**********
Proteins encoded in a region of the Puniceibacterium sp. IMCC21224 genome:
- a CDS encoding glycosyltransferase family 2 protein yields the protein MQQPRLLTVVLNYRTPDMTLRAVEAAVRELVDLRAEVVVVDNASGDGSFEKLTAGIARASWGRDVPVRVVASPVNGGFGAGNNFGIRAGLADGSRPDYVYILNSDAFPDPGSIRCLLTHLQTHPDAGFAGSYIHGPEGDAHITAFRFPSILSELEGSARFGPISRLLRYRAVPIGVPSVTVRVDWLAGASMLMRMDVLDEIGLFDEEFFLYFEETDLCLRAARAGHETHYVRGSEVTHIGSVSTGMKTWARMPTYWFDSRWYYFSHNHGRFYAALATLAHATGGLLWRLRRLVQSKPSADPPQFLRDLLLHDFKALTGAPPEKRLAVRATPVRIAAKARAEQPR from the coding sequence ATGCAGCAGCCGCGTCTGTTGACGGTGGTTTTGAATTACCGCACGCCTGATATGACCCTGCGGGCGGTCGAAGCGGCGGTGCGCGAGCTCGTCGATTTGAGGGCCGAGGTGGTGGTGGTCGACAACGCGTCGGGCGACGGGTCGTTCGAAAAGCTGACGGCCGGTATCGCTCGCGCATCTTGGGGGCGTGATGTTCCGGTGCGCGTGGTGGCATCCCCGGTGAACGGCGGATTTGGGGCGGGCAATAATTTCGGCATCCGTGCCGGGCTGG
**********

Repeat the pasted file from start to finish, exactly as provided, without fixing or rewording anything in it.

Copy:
Proteins encoded in a region of the Puniceibacterium sp. IMCC21224 genome:
- a CDS encoding glycosyltransferase family 2 protein yields the protein MQQPRLLTVVLNYRTPDMTLRAVEAAVRELVDLRAEVVVVDNASGDGSFEKLTAGIARASWGRDVPVRVVASPVNGGFGAGNNFGIRAGLADGSRPDYVYILNSDAFPDPGSIRCLLTHLQTHPDAGFAGSYIHGPEGDAHITAFRFPSILSELEGSARFGPISRLLRYRAVPIGVPSVTVRVDWLAGASMLMRMDVLDEIGLFDEEFFLYFEETDLCLRAARAGHETHYVRGSEVTHIGSVSTGMKTWARMPTYWFDSRWYYFSHNHGRFYAALATLAHATGGLLWRLRRLVQSKPSADPPQFLRDLLLHDFKALTGAPPEKRLAVRATPVRIAAKARAEQPR from the coding sequence ATGCAGCAGCCGCGTCTGTTGACGGTGGTTTTGAATTACCGCACGCCTGATATGACCCTGCGGGCGGTCGAAGCGGCGGTGCGCGAGCTCGTCGATTTGAGGGCCGAGGTGGTGGTGGTCGACAACGCGTCGGGCGACGGGTCGTTCGAAAAGCTGACGGCCGGTATCGCTCGCGCATCTTGGGGGCGTGATGTTCCGGTGCGCGTGGTGGCATCCCCGGTGAACGGCGGATTTGGGGCGGGCAATAATTTCGGCATCCGTGCCGGGCTGG